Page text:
Chris Russell: Don’t make Mandarin the school district scapegoat

December 31, 2013 

In response to the Dec. 8 commentaries (“Bigger Mandarin Program Would Come at a Great Cost” and “Expansion Irresponsible”), I believe both writers are ill informed and perhaps have received erroneous information to form their views. I would like to offer my views as a parent of a child in the program.

First, overcrowding has been an issue at Glenwood for many years; long before the creation of a single class of 24 students this year was ever conceived. Where was the outcry about overcrowding for all of those years? Or is this perhaps really about resistance to the need to redistrict again and the Mandarin program is now inappropriately being used as a scapegoat to help protect some from redistricting?

Second, in both articles funding and the “achievement gap” seem to be the stated motivator for reconsidering the dual language program. I have learned to be skeptical of the motivations when achievement gap is used as justification for too many things. This is not to say we don’t have a profound achievement gap issue. Any read of the recent reports of education disparities in the district should blow a big hole in our egalitarian illusions that our great educational mecca here is somehow above the rest. We are not.

With that said, it is interesting that the Mandarin dual language program is being singled out again, as dual-language programs are one of the few methods available that empirical evidence shows can effectively address achievement gap issues! This is not to say that the district is using it this way thus far, to my disappointment.

I, for one, do believe we really do need to address the disparity in our community and I think this program is one tool that could be used much more to help in that goal. I have to wonder if those that really want this program gone would be receptive to the need to redistrict if it were in the name of addressing the achievement gap? Such a redistricting is likely what will be needed if we are really serious about addressing the disparities.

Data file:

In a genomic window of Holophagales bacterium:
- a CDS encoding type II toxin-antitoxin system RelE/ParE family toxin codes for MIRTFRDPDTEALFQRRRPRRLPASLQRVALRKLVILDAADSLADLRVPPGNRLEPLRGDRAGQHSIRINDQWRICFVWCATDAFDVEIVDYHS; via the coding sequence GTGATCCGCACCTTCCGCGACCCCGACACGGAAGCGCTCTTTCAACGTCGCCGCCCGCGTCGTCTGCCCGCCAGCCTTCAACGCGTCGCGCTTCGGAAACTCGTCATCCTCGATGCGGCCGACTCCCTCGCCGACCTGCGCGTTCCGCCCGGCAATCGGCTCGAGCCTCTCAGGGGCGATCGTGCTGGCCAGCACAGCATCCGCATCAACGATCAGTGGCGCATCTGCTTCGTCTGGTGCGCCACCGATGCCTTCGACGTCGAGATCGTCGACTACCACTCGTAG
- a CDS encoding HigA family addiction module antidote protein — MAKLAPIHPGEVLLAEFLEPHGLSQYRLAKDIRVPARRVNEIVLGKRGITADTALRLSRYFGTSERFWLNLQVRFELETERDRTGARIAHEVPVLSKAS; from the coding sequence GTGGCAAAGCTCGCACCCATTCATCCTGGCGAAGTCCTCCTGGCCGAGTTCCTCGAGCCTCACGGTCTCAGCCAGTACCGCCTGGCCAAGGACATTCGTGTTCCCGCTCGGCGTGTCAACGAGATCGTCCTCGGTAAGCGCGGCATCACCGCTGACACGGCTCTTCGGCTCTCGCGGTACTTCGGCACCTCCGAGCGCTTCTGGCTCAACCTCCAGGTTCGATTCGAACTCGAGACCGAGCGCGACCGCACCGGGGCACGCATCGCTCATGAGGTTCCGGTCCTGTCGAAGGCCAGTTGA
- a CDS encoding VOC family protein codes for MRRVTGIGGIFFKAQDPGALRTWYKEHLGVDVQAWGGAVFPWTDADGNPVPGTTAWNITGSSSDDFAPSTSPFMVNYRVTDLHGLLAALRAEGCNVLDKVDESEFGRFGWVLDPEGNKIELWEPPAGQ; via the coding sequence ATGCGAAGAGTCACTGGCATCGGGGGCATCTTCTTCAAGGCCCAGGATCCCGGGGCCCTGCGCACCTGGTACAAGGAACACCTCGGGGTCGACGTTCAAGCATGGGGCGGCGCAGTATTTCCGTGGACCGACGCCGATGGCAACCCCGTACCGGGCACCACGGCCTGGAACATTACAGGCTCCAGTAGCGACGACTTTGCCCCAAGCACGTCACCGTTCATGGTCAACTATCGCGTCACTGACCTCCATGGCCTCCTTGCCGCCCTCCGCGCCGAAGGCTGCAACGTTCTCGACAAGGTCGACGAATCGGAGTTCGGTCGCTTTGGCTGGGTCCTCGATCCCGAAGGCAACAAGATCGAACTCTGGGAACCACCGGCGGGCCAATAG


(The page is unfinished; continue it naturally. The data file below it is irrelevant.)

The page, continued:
Third, it needs to be said that some of the worst naysayers and providers of biased information/perspectives have been the CHCCS administration itself, which has repeatedly done just about anything it can to cast the program in the worst possible light. Our administration seems to have the uncanny ability to selectively make it seem that it cannot plan or manage itself out of a wet paper bag when it chooses something it doesn’t want to do. I would ask that this school administration stop making created planning fiascos, false choices for the community to react to, and fanning the flames of the all too familiar and predictable anxieties over redistricting and get on with the legitimate work of actually using this program to the benefit of the broader community.

The Mandarin dual language program can be used effectively to address achievement gap issues if there is a willingness and mandate from the board to do so. It seems clear that the real issue here is the understandable resistance for the need for redistricting again, the absence of proper long-term planning and our unwillingness to set education goals that best prepare our students for their future that includes a need for a greater understanding of Eastern cultures and languages, which we very much need right here at home as well as in an evolving world.

Let’s not cheapen the legitimate need to address the achievement gap by mislabeling this program as a culprit, when in reality we need to use every good tool we have to work this problem, and the Mandarin program could indeed be a very good tool for this.

Chris Russell lives in Chapel Hill.

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